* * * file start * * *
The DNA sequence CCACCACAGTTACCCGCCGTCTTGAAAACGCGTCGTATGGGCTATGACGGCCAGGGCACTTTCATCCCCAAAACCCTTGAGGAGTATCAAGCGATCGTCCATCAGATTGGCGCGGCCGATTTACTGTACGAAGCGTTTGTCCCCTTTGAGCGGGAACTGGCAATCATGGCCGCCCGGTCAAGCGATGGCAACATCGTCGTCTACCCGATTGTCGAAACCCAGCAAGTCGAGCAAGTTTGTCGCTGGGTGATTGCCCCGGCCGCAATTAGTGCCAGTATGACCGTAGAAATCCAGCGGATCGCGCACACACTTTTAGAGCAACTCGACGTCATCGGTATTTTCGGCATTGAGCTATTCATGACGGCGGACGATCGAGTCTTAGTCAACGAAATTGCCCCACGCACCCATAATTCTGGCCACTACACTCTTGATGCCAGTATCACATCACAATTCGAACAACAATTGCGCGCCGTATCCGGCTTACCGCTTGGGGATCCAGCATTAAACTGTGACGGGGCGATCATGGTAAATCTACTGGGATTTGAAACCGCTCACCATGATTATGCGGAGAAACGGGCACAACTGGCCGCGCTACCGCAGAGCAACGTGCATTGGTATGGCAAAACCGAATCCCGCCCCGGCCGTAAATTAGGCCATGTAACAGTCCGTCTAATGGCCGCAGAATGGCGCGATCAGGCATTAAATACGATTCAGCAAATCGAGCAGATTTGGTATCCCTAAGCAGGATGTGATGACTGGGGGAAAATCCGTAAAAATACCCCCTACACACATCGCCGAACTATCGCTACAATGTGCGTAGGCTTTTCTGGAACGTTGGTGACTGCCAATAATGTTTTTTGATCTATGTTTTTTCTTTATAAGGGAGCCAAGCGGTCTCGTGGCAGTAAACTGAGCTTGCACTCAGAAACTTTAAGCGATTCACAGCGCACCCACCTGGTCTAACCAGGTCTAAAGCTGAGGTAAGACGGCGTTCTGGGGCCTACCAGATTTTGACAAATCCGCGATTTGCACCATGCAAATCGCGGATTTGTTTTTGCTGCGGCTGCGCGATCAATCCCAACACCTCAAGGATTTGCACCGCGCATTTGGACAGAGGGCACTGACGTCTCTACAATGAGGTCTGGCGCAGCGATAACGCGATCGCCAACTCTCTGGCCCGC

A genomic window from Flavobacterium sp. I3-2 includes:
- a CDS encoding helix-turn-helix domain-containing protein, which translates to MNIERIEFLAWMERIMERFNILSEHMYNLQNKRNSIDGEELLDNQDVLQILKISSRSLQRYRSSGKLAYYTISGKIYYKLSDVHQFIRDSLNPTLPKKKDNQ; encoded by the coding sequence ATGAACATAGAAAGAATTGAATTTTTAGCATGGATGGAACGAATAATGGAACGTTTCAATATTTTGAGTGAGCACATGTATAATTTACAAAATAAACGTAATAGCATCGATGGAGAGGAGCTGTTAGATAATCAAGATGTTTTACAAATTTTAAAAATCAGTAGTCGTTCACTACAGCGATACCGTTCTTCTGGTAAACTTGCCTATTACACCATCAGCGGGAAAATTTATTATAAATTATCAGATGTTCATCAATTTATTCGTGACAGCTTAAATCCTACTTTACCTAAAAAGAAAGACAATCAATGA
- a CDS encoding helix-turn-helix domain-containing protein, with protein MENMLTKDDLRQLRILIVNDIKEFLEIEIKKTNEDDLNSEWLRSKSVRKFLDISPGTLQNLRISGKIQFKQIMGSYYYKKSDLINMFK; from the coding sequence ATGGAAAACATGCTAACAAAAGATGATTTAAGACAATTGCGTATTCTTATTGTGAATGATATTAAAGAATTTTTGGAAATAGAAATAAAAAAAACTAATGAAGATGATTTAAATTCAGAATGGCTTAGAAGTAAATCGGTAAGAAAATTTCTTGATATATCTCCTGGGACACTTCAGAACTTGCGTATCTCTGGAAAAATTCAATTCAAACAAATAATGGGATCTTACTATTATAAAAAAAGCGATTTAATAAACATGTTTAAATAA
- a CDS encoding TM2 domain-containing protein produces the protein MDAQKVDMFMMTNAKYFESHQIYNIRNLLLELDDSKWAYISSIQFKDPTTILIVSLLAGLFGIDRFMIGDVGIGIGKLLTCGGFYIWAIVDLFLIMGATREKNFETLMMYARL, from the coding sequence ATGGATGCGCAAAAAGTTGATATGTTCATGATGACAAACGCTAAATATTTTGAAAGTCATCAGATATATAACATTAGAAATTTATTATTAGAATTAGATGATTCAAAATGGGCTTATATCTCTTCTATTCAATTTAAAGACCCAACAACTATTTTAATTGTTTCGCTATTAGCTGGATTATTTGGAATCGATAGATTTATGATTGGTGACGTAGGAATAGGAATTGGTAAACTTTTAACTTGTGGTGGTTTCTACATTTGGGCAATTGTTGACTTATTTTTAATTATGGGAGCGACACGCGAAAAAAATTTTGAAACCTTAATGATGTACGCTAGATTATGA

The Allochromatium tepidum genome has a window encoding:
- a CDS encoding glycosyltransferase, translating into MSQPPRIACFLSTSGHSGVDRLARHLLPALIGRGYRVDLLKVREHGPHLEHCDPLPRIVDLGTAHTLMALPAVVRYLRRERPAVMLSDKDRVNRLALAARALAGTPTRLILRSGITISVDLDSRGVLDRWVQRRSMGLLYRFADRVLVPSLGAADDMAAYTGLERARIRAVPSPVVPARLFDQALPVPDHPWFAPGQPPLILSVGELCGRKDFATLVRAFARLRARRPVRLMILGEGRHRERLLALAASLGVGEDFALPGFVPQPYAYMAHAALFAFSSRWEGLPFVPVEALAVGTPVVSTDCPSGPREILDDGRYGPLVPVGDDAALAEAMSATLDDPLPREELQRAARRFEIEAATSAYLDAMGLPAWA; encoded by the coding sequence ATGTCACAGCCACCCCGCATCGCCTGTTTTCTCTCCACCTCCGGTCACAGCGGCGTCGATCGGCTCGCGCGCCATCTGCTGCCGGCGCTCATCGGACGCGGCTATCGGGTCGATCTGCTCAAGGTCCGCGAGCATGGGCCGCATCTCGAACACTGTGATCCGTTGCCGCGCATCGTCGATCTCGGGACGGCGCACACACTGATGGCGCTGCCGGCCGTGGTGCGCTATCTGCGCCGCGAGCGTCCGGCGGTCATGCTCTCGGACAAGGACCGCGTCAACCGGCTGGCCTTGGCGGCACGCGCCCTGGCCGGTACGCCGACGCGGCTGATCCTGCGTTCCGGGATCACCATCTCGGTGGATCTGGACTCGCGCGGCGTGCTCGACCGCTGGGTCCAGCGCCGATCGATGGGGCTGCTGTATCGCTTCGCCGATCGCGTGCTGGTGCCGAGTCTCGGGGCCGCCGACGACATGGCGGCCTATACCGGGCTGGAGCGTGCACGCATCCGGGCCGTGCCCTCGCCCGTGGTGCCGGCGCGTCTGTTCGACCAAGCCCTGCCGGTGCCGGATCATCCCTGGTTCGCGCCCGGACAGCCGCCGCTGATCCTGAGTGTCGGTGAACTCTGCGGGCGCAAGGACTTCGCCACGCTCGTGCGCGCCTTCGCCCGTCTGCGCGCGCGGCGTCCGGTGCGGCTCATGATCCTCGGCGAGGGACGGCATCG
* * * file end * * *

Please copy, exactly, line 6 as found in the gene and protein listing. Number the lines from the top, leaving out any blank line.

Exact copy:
The Allochromatium tepidum genome has a window encoding: